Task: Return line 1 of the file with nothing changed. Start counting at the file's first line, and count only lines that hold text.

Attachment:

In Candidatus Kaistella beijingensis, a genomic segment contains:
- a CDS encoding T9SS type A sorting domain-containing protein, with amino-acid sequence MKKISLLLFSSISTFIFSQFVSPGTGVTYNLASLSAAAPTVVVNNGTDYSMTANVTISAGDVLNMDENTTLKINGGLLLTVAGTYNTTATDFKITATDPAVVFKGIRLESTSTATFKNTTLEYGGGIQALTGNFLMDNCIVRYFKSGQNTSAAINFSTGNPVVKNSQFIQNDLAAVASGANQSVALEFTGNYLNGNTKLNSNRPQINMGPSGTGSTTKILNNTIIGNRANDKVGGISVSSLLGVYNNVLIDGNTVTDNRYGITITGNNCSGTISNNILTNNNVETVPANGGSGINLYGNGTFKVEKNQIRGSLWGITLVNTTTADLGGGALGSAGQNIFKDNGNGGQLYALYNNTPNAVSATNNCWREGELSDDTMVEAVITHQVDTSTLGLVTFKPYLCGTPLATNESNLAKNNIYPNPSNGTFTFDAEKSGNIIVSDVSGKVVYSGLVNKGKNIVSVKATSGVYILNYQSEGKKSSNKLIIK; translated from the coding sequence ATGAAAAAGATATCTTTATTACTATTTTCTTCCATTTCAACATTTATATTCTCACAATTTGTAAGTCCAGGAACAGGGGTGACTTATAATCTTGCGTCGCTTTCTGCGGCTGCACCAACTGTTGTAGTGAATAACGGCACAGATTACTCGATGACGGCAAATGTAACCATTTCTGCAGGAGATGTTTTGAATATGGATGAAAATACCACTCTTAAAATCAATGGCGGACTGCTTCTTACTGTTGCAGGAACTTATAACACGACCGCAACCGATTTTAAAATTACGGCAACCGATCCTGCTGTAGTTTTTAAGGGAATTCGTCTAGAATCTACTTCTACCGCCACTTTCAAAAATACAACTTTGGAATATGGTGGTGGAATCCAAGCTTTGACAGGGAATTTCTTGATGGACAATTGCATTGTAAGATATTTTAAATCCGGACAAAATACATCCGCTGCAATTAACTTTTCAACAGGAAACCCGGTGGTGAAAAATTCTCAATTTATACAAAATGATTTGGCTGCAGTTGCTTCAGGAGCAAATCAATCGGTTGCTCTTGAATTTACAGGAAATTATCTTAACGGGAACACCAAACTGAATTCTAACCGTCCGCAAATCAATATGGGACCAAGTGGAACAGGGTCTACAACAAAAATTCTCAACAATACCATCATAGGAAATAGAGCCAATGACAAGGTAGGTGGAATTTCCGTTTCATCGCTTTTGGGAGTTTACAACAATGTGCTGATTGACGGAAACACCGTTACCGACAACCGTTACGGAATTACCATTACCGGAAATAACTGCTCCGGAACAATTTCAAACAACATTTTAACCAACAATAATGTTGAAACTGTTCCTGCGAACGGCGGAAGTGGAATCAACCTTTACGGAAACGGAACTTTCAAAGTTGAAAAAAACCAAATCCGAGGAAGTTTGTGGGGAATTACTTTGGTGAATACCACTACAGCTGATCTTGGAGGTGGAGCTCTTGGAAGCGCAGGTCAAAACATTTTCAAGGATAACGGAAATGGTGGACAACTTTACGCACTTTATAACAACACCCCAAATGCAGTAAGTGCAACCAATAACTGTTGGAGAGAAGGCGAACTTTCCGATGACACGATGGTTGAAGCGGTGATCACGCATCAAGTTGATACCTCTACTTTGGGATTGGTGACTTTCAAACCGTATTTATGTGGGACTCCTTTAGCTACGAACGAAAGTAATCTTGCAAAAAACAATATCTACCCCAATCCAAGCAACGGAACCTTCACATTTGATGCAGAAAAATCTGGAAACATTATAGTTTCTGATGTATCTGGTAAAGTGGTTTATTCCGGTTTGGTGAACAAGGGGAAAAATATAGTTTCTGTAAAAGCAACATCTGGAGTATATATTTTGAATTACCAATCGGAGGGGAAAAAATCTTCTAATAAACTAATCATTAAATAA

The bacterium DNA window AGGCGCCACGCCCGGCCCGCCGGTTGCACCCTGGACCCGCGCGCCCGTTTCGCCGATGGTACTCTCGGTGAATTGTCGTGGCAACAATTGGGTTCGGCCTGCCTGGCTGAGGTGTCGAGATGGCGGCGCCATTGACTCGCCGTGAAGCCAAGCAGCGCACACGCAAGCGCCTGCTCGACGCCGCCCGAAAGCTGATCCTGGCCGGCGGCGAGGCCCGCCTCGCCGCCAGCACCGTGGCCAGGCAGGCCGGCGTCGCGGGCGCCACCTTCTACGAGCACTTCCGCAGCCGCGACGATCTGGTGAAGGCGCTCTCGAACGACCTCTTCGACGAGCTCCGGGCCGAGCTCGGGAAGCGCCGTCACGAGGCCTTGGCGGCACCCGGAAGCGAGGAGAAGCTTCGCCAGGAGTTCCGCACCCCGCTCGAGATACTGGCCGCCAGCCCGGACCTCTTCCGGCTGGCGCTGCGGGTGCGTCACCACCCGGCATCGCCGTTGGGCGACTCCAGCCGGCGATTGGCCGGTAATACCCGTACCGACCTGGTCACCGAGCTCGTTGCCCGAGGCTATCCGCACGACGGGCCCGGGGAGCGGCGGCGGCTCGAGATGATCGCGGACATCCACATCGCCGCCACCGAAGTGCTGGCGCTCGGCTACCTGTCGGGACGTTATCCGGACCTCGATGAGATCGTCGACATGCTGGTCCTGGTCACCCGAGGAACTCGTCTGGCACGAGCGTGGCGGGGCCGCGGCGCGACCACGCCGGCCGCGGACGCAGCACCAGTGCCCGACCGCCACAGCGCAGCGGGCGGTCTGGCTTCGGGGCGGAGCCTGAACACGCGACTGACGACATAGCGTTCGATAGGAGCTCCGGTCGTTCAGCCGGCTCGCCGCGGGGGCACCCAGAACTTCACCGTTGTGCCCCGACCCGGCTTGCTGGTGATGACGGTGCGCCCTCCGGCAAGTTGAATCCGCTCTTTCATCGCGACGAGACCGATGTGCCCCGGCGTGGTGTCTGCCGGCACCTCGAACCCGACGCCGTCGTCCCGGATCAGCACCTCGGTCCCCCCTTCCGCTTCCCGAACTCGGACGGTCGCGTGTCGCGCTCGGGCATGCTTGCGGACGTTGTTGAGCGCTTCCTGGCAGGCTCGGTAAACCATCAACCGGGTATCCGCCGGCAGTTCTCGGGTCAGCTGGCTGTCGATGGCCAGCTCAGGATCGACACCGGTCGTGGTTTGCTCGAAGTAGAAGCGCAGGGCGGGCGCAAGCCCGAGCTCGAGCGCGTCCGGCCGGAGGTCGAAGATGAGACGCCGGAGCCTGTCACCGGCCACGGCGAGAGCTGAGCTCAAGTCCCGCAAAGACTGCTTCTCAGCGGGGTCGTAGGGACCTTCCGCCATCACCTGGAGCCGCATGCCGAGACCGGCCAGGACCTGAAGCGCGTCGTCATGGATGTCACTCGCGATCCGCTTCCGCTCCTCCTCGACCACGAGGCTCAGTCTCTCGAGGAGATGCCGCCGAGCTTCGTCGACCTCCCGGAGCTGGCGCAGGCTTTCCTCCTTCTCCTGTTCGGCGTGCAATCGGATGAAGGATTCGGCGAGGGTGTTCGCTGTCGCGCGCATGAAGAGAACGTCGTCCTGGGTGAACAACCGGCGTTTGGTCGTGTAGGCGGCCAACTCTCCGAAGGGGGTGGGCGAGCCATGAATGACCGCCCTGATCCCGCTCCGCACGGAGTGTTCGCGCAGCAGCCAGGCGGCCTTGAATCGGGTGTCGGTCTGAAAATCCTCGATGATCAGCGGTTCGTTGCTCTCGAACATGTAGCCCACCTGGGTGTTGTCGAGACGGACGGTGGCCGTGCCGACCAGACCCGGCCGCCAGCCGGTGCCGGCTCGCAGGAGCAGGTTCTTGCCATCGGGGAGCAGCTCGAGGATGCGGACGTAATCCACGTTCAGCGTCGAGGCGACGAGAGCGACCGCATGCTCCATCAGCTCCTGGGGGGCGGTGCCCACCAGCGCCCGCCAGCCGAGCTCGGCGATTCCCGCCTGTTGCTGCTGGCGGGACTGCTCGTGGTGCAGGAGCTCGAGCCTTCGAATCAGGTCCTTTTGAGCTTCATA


In Candidatus Kaistella beijingensis, a genomic segment contains: